Talk:Giant impact hypothesis
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|The content of Theia (Planet) was merged into Giant impact hypothesis. That page now redirects here. For the contribution history and old versions of the redirected page, please see ; for the discussion at that location, see its talk page. (31 December 2013)|
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Possible new evidence
I found a reference to possible new evidence for a giant impact:
"Seismic data indicate that the western and eastern hemispheres of Earth's inner core differ, and this has led some to suggest that the core was once subjected to an impulse - presumably from the collision of a space rock or planetoid which shook the whole Earth."
I have been unable to find the "some" who are suggesting this. It is not mentioned in the scientific report the article is based on: http://www.nature.com/srep/2013/130628/srep02096/full/srep02096.html
I have emailed the author of the BBC article Professor Simon Redfern of the University of Cambridge http://www.esc.cam.ac.uk/people/academic-staff/simon-redfern
in order to try to ascertain if there is any proper source to quote from.
Alas Professor Redfern says "The suggestion to which I alluded was a verbal comment once made to me at a conference. It turns out, on further investigation, that I" too cannot find any written record of such a hypothesis. Indeed, the closest I can find is the work of Deguen and co-workers."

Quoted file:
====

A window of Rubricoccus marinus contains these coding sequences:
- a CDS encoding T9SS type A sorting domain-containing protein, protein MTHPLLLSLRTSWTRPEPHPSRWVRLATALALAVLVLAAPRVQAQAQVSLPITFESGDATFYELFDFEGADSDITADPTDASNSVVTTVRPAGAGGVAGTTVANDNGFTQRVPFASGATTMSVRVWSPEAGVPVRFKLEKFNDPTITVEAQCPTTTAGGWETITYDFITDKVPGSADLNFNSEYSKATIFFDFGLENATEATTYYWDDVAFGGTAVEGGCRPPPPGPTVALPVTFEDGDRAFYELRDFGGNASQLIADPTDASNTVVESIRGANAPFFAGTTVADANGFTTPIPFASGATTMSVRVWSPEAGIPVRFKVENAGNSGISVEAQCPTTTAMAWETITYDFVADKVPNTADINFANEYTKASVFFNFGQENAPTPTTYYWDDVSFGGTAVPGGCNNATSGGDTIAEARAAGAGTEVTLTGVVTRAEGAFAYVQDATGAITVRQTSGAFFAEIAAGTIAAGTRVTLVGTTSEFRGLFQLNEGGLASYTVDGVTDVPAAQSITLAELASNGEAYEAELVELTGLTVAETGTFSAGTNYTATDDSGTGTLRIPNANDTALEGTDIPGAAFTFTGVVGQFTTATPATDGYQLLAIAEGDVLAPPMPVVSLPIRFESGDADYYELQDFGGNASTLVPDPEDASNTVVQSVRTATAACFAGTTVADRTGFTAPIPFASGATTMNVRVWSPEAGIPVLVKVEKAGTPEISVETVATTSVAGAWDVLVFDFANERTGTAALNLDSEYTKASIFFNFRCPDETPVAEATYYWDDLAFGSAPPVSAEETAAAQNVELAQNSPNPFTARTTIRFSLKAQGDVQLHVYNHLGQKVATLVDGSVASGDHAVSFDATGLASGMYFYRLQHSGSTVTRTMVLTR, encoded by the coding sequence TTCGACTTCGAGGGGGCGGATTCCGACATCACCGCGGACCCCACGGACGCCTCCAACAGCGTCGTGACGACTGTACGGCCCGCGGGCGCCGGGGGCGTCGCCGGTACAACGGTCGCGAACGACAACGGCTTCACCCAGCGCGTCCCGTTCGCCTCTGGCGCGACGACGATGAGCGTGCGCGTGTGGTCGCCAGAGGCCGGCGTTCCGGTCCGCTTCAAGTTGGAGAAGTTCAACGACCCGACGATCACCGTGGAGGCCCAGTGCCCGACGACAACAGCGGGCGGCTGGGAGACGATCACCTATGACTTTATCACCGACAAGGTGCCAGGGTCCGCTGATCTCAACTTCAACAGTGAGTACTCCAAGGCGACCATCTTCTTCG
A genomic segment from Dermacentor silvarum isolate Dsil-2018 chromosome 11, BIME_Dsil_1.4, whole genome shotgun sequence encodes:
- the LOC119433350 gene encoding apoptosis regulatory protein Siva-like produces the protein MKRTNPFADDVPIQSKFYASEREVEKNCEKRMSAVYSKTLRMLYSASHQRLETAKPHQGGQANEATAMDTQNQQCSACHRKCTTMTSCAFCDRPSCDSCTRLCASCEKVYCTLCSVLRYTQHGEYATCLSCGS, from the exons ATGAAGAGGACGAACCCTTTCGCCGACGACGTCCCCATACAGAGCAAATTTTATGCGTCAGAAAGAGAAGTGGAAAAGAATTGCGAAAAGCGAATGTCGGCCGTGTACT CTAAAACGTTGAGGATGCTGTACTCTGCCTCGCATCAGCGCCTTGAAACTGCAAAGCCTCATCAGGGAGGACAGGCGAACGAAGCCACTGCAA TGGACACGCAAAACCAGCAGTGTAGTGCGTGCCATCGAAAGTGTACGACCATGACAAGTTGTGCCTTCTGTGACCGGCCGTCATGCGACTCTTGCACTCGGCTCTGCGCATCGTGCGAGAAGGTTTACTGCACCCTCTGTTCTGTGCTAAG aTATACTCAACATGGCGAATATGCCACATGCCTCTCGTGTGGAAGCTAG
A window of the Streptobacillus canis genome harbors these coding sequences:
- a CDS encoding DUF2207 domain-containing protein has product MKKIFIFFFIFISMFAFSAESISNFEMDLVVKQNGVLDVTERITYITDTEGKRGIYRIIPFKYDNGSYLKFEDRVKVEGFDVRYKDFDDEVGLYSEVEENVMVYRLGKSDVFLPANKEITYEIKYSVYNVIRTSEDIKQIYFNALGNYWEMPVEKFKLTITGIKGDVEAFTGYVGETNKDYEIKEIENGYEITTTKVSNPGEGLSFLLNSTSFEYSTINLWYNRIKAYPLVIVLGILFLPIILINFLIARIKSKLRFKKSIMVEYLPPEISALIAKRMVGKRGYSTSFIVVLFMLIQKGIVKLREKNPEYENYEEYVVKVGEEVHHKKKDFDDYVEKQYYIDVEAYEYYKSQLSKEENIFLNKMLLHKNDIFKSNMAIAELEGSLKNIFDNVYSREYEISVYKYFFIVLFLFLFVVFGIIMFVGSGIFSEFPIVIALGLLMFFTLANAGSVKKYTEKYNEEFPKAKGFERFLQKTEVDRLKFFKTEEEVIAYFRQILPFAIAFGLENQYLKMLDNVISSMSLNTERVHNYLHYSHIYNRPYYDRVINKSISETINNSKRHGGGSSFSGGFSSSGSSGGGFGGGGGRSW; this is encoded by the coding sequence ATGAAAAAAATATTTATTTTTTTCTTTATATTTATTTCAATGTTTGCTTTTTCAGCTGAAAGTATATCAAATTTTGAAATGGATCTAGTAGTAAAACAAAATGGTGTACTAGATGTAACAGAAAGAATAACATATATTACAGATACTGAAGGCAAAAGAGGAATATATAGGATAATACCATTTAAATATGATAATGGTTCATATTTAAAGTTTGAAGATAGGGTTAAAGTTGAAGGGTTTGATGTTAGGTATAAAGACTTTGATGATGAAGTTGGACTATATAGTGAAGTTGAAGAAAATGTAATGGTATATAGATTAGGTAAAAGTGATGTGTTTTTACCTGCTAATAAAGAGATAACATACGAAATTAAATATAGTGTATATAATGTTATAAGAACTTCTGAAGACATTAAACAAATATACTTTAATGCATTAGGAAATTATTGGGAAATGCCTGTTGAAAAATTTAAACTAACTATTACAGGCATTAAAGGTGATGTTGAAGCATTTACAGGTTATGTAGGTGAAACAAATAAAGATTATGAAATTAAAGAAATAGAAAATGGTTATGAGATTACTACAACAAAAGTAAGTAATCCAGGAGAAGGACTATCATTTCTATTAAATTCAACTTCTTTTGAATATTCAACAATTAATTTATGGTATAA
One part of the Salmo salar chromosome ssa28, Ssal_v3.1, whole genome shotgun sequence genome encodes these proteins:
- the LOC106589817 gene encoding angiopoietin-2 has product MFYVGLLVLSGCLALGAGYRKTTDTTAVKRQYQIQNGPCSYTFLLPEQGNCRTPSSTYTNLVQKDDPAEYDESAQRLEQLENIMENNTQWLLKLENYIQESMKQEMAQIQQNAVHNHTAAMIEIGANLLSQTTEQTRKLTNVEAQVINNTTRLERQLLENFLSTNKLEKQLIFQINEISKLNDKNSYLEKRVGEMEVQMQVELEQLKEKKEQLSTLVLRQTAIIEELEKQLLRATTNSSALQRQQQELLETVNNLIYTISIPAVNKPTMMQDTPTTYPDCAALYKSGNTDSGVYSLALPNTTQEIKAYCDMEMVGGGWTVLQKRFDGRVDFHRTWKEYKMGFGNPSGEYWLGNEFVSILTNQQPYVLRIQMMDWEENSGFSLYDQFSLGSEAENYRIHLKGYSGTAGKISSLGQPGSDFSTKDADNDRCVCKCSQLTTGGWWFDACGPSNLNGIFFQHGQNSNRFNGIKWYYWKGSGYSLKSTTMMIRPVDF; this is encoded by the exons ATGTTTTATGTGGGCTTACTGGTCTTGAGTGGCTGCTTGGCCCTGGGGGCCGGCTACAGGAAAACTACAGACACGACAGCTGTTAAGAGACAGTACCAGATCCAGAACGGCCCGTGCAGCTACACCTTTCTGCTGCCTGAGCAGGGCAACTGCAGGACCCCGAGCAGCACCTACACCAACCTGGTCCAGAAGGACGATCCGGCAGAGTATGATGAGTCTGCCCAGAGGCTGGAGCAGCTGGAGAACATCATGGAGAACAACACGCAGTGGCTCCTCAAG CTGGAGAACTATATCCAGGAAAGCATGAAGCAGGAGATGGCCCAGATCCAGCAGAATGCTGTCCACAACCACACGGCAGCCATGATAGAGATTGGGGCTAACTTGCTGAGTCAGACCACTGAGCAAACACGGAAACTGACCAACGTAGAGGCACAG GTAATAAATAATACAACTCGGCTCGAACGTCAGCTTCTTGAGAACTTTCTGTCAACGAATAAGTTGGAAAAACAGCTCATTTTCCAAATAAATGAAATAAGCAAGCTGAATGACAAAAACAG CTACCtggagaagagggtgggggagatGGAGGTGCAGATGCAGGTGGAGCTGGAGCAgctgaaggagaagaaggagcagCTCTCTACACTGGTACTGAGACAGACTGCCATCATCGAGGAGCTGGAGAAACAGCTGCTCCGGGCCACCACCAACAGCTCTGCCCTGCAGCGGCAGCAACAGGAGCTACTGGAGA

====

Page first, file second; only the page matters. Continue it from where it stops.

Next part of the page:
The new evidence can be found in the journal Science, and can be accessed at the following web page: http://www.sciencemag.org/content/344/6188/114 "Identification of the giant impactor Theia in lunar rocks" Science 6 June 2014: Vol. 344 no. 6188 pp. 1146-1150 DOI: 10.1126/science.1251117
Query re GRAIL ruling out minor Theia impact debris causing lunar locking
This article currently says:
“The resulting mass irregularities would subsequently produce a gravity gradient that resulted in tidal locking of the Moon so that today, only the near side remains visible from Earth. However, mapping by the GRAIL mission has apparently ruled out this scenario.”
Yes, I would like to see a citation. As far as I can tell the official report merely indicates that gravitational anomalies are indeed caused by early impacts when the Lunar mantle was soft and you can see from the crustal thickness map in the PDF that these seem to be caused by five concentrated events penetrating to the Lunar mantle or very near, with one hemisphere less effected. (Also, the PDF report says the lunar refractory element composition is similar to that of Earth.)
The crust of the Moon seems thicker on one side according to the GRAIL report above. This matches an earlier description of the issue at http://www.bbc.co.uk/news/science-environment-14391929
What happened to Theia?
...after it had collided with the Earth? Had it moved beyond our solar system unnoticed or is now one of the known planets? — Preceding unsigned comment added by 220.127.116.11 (talk) 11:27, 19 May 2014 (UTC)
- Theia lost a lot of its independent orbital energy in the collision. Theia is now partly the Earth and partly the Moon. — Preceding unsigned comment added by 18.104.22.168 (talk) 01:16, 7 July 2015 (UTC)
I'm not sure how useful this'd be from a scan of the article, but this may be of use: http://www.bbc.co.uk/news/science-environment-27688511 Irockz (talk) 01:39, 7 June 2014 (UTC)